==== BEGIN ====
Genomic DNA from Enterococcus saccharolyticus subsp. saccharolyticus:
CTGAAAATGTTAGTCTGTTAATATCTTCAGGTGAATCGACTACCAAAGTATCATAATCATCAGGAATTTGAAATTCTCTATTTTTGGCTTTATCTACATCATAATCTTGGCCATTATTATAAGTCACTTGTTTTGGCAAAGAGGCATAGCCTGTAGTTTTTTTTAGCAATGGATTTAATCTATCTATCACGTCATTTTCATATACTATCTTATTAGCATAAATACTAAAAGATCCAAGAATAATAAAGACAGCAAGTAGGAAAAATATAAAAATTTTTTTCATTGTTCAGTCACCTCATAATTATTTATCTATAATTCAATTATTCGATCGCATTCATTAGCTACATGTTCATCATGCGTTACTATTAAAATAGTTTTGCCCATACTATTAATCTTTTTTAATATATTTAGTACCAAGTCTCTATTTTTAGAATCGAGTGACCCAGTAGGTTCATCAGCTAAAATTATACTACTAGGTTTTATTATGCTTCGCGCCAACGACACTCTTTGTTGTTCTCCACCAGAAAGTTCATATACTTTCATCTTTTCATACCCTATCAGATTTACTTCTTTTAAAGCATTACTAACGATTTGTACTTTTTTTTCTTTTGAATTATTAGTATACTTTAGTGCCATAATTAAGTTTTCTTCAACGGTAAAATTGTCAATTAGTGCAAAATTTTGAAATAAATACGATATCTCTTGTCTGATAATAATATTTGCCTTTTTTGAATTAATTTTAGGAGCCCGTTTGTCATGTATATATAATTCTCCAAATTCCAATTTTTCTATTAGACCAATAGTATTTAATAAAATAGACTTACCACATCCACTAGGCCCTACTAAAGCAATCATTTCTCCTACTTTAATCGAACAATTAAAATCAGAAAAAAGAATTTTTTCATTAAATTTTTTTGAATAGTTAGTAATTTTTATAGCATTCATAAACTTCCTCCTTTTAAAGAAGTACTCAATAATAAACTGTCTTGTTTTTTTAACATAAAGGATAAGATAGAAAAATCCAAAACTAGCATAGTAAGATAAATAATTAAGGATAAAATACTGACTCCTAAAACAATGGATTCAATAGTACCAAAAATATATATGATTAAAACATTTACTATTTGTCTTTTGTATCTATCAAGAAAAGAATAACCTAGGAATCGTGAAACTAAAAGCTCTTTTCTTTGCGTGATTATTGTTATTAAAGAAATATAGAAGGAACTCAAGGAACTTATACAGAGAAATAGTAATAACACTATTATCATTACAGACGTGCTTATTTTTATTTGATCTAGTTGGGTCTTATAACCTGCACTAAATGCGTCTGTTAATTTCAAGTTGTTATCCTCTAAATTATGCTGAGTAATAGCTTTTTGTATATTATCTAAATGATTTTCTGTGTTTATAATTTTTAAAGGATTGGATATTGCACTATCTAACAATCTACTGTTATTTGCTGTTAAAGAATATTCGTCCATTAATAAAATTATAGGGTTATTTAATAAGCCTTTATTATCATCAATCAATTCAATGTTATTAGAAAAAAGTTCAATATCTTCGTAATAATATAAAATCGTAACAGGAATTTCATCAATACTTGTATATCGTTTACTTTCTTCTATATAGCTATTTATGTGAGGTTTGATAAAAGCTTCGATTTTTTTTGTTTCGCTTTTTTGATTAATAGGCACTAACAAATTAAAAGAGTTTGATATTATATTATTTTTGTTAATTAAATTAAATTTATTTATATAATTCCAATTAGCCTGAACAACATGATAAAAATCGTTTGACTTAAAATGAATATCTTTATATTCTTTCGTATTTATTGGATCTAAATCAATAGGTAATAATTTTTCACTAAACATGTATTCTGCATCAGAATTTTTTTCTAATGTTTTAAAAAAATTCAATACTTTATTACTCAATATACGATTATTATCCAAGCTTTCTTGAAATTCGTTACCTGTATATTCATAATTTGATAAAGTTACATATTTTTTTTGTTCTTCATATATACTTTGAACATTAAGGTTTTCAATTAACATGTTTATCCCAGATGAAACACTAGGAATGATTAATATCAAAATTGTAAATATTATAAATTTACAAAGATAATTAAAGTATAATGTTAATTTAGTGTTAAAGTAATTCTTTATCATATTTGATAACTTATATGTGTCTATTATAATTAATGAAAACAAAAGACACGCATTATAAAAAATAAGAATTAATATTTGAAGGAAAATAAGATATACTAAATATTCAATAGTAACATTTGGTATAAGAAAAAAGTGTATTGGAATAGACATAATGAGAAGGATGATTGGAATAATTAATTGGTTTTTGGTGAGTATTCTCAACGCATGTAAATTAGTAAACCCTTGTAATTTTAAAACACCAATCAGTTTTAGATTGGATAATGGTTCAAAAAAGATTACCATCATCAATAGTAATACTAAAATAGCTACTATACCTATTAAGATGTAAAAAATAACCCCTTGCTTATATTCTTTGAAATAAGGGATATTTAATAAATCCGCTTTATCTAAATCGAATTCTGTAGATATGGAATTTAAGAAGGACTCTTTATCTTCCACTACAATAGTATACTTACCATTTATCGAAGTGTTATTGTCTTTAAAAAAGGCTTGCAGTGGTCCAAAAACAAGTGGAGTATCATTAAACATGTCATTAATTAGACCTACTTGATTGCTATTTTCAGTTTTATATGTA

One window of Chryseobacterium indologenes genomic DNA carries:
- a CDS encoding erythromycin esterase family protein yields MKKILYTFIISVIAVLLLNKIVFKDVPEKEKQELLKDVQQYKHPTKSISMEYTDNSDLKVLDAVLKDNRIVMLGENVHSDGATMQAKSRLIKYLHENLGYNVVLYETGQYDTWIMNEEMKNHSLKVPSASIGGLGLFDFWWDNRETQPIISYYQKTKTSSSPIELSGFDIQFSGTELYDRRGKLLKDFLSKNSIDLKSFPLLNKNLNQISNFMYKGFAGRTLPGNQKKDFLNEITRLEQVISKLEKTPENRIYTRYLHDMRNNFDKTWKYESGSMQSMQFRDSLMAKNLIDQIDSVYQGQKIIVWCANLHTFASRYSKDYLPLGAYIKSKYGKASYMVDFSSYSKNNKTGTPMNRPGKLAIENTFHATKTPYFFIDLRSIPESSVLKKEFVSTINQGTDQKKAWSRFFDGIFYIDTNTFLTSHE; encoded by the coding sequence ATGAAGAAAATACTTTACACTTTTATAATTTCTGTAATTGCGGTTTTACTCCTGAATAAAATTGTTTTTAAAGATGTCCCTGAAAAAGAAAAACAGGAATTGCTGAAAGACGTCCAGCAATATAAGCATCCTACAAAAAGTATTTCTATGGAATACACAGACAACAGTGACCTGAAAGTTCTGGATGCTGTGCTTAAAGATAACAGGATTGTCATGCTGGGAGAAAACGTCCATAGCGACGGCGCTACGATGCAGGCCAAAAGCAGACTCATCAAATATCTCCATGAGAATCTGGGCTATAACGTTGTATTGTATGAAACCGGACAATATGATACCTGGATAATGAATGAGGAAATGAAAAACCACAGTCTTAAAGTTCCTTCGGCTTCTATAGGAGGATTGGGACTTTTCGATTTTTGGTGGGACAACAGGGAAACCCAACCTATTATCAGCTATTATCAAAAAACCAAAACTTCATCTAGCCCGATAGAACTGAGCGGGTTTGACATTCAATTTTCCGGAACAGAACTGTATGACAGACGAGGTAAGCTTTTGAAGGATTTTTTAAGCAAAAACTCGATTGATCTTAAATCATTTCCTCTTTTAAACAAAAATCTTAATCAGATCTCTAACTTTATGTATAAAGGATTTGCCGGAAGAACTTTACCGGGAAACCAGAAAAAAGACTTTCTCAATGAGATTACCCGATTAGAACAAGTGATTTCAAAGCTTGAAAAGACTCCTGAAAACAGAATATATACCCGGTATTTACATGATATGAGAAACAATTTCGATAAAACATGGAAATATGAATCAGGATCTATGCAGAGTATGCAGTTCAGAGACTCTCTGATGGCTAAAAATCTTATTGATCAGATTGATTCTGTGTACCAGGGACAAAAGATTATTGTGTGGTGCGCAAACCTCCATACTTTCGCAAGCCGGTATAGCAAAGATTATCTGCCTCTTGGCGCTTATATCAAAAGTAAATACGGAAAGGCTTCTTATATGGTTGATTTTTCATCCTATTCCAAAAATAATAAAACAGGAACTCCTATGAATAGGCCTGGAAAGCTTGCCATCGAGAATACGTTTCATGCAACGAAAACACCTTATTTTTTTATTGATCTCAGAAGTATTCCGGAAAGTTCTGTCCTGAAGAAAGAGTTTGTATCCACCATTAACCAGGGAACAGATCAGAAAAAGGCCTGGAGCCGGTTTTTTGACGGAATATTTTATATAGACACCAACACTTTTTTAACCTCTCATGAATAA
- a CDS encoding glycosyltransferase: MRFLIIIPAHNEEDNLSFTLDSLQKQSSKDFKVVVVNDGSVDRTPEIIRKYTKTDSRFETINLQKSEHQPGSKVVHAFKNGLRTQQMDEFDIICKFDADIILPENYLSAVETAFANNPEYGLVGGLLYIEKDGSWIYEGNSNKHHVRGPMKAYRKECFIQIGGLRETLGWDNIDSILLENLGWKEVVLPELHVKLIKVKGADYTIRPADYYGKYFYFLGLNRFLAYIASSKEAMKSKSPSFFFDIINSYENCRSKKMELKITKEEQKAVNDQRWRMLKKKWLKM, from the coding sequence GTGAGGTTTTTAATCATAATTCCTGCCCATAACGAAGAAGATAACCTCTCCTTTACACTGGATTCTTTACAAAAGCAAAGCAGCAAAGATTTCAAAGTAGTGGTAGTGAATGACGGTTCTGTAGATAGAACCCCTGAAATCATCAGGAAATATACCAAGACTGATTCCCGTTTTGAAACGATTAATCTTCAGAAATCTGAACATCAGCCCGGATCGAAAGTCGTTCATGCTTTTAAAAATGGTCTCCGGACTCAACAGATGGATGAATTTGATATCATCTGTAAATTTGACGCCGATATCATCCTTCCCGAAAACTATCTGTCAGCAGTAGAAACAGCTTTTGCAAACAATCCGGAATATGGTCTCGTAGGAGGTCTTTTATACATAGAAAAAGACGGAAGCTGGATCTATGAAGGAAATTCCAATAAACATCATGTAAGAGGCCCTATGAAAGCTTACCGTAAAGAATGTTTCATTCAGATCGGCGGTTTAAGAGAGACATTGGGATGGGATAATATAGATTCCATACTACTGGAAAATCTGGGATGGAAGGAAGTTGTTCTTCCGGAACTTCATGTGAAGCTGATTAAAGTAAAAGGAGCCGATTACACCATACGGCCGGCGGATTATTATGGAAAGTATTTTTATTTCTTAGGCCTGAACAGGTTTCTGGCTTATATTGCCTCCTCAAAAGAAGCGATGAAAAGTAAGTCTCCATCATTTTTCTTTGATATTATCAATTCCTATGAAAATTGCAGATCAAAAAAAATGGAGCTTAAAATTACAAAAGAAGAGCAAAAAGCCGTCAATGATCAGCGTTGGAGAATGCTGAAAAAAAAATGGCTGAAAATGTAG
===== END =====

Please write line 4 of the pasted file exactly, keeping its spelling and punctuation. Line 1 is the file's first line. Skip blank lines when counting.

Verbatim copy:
- a CDS encoding erythromycin esterase family protein yields MKKILYTFIISVIAVLLLNKIVFKDVPEKEKQELLKDVQQYKHPTKSISMEYTDNSDLKVLDAVLKDNRIVMLGENVHSDGATMQAKSRLIKYLHENLGYNVVLYETGQYDTWIMNEEMKNHSLKVPSASIGGLGLFDFWWDNRETQPIISYYQKTKTSSSPIELSGFDIQFSGTELYDRRGKLLKDFLSKNSIDLKSFPLLNKNLNQISNFMYKGFAGRTLPGNQKKDFLNEITRLEQVISKLEKTPENRIYTRYLHDMRNNFDKTWKYESGSMQSMQFRDSLMAKNLIDQIDSVYQGQKIIVWCANLHTFASRYSKDYLPLGAYIKSKYGKASYMVDFSSYSKNNKTGTPMNRPGKLAIENTFHATKTPYFFIDLRSIPESSVLKKEFVSTINQGTDQKKAWSRFFDGIFYIDTNTFLTSHE; encoded by the coding sequence ATGAAGAAAATACTTTACACTTTTATAATTTCTGTAATTGCGGTTTTACTCCTGAATAAAATTGTTTTTAAAGATGTCCCTGAAAAAGAAAAACAGGAATTGCTGAAAGACGTCCAGCAATATAAGCATCCTACAAAAAGTATTTCTATGGAATACACAGACAACAGTGACCTGAAAGTTCTGGATGCTGTGCTTAAAGATAACAGGATTGTCATGCTGGGAGAAAACGTCCATAGCGACGGCGCTACGATGCAGGCCAAAAGCAGACTCATCAAATATCTCCATGAGAATCTGGGCTATAACGTTGTATTGTATGAAACCGGACAATATGATACCTGGATAATGAATGAGGAAATGAAAAACCACAGTCTTAAAGTTCCTTCGGCTTCTATAGGAGGATTGGGACTTTTCGATTTTTGGTGGGACAACAGGGAAACCCAACCTATTATCAGCTATTATCAAAAAACCAAAACTTCATCTAGCCCGATAGAACTGAGCGGGTTTGACATTCAATTTTCCGGAACAGAACTGTATGACAGACGAGGTAAGCTTTTGAAGGATTTTTTAAGCAAAAACTCGATTGATCTTAAATCATTTCCTCTTTTAAACAAAAATCTTAATCAGATCTCTAACTTTATGTATAAAGGATTTGCCGGAAGAACTTTACCGGGAAACCAGAAAAAAGACTTTCTCAATGAGATTACCCGATTAGAACAAGTGATTTCAAAGCTTGAAAAGACTCCTGAAAACAGAATATATACCCGGTATTTACATGATATGAGAAACAATTTCGATAAAACATGGAAATATGAATCAGGATCTATGCAGAGTATGCAGTTCAGAGACTCTCTGATGGCTAAAAATCTTATTGATCAGATTGATTCTGTGTACCAGGGACAAAAGATTATTGTGTGGTGCGCAAACCTCCATACTTTCGCAAGCCGGTATAGCAAAGATTATCTGCCTCTTGGCGCTTATATCAAAAGTAAATACGGAAAGGCTTCTTATATGGTTGATTTTTCATCCTATTCCAAAAATAATAAAACAGGAACTCCTATGAATAGGCCTGGAAAGCTTGCCATCGAGAATACGTTTCATGCAACGAAAACACCTTATTTTTTTATTGATCTCAGAAGTATTCCGGAAAGTTCTGTCCTGAAGAAAGAGTTTGTATCCACCATTAACCAGGGAACAGATCAGAAAAAGGCCTGGAGCCGGTTTTTTGACGGAATATTTTATATAGACACCAACACTTTTTTAACCTCTCATGAATAA